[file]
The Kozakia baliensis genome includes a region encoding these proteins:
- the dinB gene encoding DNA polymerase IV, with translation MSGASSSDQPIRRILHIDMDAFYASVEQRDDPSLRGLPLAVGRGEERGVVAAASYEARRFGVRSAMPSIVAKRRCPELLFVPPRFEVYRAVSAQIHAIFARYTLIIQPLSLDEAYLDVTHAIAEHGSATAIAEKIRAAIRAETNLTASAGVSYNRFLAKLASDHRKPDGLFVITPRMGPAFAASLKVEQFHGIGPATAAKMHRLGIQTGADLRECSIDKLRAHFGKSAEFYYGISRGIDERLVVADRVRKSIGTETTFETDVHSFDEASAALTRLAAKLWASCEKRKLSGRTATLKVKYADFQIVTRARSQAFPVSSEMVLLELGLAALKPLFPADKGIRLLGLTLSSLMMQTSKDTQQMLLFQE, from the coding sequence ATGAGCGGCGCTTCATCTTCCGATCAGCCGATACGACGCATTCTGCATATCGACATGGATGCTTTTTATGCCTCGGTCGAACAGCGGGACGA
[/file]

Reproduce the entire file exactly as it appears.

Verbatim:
The Kozakia baliensis genome includes a region encoding these proteins:
- the dinB gene encoding DNA polymerase IV, with translation MSGASSSDQPIRRILHIDMDAFYASVEQRDDPSLRGLPLAVGRGEERGVVAAASYEARRFGVRSAMPSIVAKRRCPELLFVPPRFEVYRAVSAQIHAIFARYTLIIQPLSLDEAYLDVTHAIAEHGSATAIAEKIRAAIRAETNLTASAGVSYNRFLAKLASDHRKPDGLFVITPRMGPAFAASLKVEQFHGIGPATAAKMHRLGIQTGADLRECSIDKLRAHFGKSAEFYYGISRGIDERLVVADRVRKSIGTETTFETDVHSFDEASAALTRLAAKLWASCEKRKLSGRTATLKVKYADFQIVTRARSQAFPVSSEMVLLELGLAALKPLFPADKGIRLLGLTLSSLMMQTSKDTQQMLLFQE, from the coding sequence ATGAGCGGCGCTTCATCTTCCGATCAGCCGATACGACGCATTCTGCATATCGACATGGATGCTTTTTATGCCTCGGTCGAACAGCGGGACGA